Aboriginal students taste university life

April 28, 2005, vol. 33, no. 1
By Julie Ovenell-Carter



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At 15, Powell River high school student Sosann Blaney had already decided not to pursue post-secondary education.

Now just one year later, she's certain that higher learning is in her future - a turnaround she attributes in part to her participation in Pesk'a, a unique summer program for aboriginal youth based at SFU.

“I know that eventually I'm going to college,” says Blaney, a member of the Sliammon nation who hopes to one day run an adventure travel company.

She first heard about Pesk'a when her art teacher at Brooks secondary school handed her an application for the week-long program.

“I always thought it wasn't for me, but at Pesk'a I was meeting all these people who were probably going to college who I thought were pretty cool people. It made me reconsider.”

Now in its second year, Pesk'a - which means hummingbird, a symbol of healing, in Halq'emeylem - is co-ordinated by Shad International, a non-profit Ontario-based organization which for the past 25 years has organized acclaimed month-long science-and-leadership programs for high-potential Canadian young people. The program based at SFU “is a forum for aboriginal students to excel and explore their potential with the mentorship of aboriginal role models,” says Shad Valley president Barry Bisson.

This year, 20 aboriginal students entering grade 11 or 12 will attend the program from July 17-23. SFU's First Nations student centre director Sasha Hobbs, who oversees the program, says Pesk'a “offers a taste of the fuller Shad Valley program, but incorporates aboriginal cultural activities, perspectives and ways to help promote cultural identity.”

The organizers of Pesk'a “want to help aboriginal students see a place for themselves in post-secondary institutions,” says Hobbs. “We want them to have the same opportunity as other students to discover where they belong.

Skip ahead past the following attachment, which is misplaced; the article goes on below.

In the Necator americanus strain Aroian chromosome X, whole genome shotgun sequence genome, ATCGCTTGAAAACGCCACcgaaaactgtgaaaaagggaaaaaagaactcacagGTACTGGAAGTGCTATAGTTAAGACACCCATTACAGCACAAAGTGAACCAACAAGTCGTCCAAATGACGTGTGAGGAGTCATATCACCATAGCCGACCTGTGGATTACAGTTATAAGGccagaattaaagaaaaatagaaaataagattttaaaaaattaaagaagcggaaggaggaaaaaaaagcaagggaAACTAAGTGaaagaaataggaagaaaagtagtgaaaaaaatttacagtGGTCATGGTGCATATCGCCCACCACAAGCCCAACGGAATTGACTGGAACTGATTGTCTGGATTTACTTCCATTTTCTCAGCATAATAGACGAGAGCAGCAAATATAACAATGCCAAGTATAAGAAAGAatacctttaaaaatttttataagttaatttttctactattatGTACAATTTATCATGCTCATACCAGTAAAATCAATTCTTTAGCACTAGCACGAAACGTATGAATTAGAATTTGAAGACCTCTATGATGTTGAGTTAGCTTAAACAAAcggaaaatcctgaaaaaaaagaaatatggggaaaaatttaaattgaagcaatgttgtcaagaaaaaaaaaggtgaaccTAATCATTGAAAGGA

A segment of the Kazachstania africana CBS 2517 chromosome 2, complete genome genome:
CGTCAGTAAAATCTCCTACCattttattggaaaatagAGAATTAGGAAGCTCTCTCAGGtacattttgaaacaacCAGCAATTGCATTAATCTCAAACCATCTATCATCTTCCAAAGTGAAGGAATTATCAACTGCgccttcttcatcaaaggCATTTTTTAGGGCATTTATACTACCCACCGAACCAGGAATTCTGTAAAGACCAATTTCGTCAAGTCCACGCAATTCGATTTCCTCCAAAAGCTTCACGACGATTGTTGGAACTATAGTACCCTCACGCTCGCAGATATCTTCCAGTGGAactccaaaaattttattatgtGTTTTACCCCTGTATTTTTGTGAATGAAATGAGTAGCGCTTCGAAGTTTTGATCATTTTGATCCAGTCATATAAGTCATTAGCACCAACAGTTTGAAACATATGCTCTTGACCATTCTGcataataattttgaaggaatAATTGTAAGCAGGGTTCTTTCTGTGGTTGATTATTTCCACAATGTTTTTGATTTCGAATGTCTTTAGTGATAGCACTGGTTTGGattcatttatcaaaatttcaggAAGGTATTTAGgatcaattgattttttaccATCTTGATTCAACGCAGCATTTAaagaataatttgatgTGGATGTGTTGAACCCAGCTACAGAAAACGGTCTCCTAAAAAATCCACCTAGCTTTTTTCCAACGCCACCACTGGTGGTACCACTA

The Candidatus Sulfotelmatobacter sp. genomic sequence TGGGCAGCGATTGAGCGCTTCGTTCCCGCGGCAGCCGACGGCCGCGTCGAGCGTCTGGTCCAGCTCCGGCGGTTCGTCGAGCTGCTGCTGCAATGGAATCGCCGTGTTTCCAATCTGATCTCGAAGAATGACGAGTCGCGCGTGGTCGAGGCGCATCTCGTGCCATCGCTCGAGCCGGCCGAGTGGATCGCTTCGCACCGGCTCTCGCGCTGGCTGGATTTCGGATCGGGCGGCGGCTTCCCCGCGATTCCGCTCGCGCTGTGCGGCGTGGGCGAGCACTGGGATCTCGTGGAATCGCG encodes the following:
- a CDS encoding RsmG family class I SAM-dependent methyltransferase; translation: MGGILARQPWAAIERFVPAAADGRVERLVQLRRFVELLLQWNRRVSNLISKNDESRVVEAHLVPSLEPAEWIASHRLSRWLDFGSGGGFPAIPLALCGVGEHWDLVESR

“Aboriginal students are so under-represented in post-secondary schools that any aboriginal student who makes the choice to attend college or university is cause for celebration,” she says.

“They are a role model for their siblings and for the community at large. Pesk'a helps remove the mental and emotional barriers to that choice.”  
During their week in Vancouver, Pesk'a students tour and participate in lectures at various campuses, including SFU, the University of British Columbia, Emily Carr college of art and design and the British Columbia Institute of Technology. They also visit local attractions such as Storyeum and the Museum of Anthropology, and visit students participating in the month-long Shad Valley program at UBC.

Though the campus visits were an eye-opener for Blaney, what she liked best about the program “was that it was all aboriginal. I've been to lots of conferences, and it's sometimes harder to get to know the non-native kids. It gave me a sense of belonging that's hard to put into words.”

Laughs Hobbs: “Halfway through the week, the group was so bonded they didn't ever want to leave.”

Indeed, Blaney, who will return to Vancouver in late May to accept a top prize in the Tobacco Expose Video Contest sponsored by the Vancouver Coastal Health Authority, says she'd “do it all again if I had the chance.” Instead, she is encouraging her friends to sign up.
 
Click here for more information about Pesk'a.

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